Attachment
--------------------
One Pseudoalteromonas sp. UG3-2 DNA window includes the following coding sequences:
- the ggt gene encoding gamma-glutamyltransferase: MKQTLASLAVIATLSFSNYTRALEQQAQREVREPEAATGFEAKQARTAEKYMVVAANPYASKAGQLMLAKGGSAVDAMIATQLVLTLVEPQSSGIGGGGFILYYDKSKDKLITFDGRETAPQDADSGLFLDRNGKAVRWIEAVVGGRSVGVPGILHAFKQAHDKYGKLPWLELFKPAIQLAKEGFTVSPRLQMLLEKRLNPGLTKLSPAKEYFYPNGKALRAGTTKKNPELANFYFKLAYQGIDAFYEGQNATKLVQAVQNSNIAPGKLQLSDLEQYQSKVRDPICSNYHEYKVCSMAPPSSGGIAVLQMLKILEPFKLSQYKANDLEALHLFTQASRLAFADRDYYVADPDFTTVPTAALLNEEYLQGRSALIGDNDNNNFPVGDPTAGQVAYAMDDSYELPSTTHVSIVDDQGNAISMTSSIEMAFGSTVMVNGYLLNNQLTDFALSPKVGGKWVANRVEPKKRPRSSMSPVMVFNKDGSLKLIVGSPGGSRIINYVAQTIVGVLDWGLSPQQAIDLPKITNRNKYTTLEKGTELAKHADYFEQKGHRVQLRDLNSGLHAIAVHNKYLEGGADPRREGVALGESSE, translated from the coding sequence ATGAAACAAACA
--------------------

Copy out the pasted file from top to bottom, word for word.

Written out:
One Pseudoalteromonas sp. UG3-2 DNA window includes the following coding sequences:
- the ggt gene encoding gamma-glutamyltransferase: MKQTLASLAVIATLSFSNYTRALEQQAQREVREPEAATGFEAKQARTAEKYMVVAANPYASKAGQLMLAKGGSAVDAMIATQLVLTLVEPQSSGIGGGGFILYYDKSKDKLITFDGRETAPQDADSGLFLDRNGKAVRWIEAVVGGRSVGVPGILHAFKQAHDKYGKLPWLELFKPAIQLAKEGFTVSPRLQMLLEKRLNPGLTKLSPAKEYFYPNGKALRAGTTKKNPELANFYFKLAYQGIDAFYEGQNATKLVQAVQNSNIAPGKLQLSDLEQYQSKVRDPICSNYHEYKVCSMAPPSSGGIAVLQMLKILEPFKLSQYKANDLEALHLFTQASRLAFADRDYYVADPDFTTVPTAALLNEEYLQGRSALIGDNDNNNFPVGDPTAGQVAYAMDDSYELPSTTHVSIVDDQGNAISMTSSIEMAFGSTVMVNGYLLNNQLTDFALSPKVGGKWVANRVEPKKRPRSSMSPVMVFNKDGSLKLIVGSPGGSRIINYVAQTIVGVLDWGLSPQQAIDLPKITNRNKYTTLEKGTELAKHADYFEQKGHRVQLRDLNSGLHAIAVHNKYLEGGADPRREGVALGESSE, translated from the coding sequence ATGAAACAAACA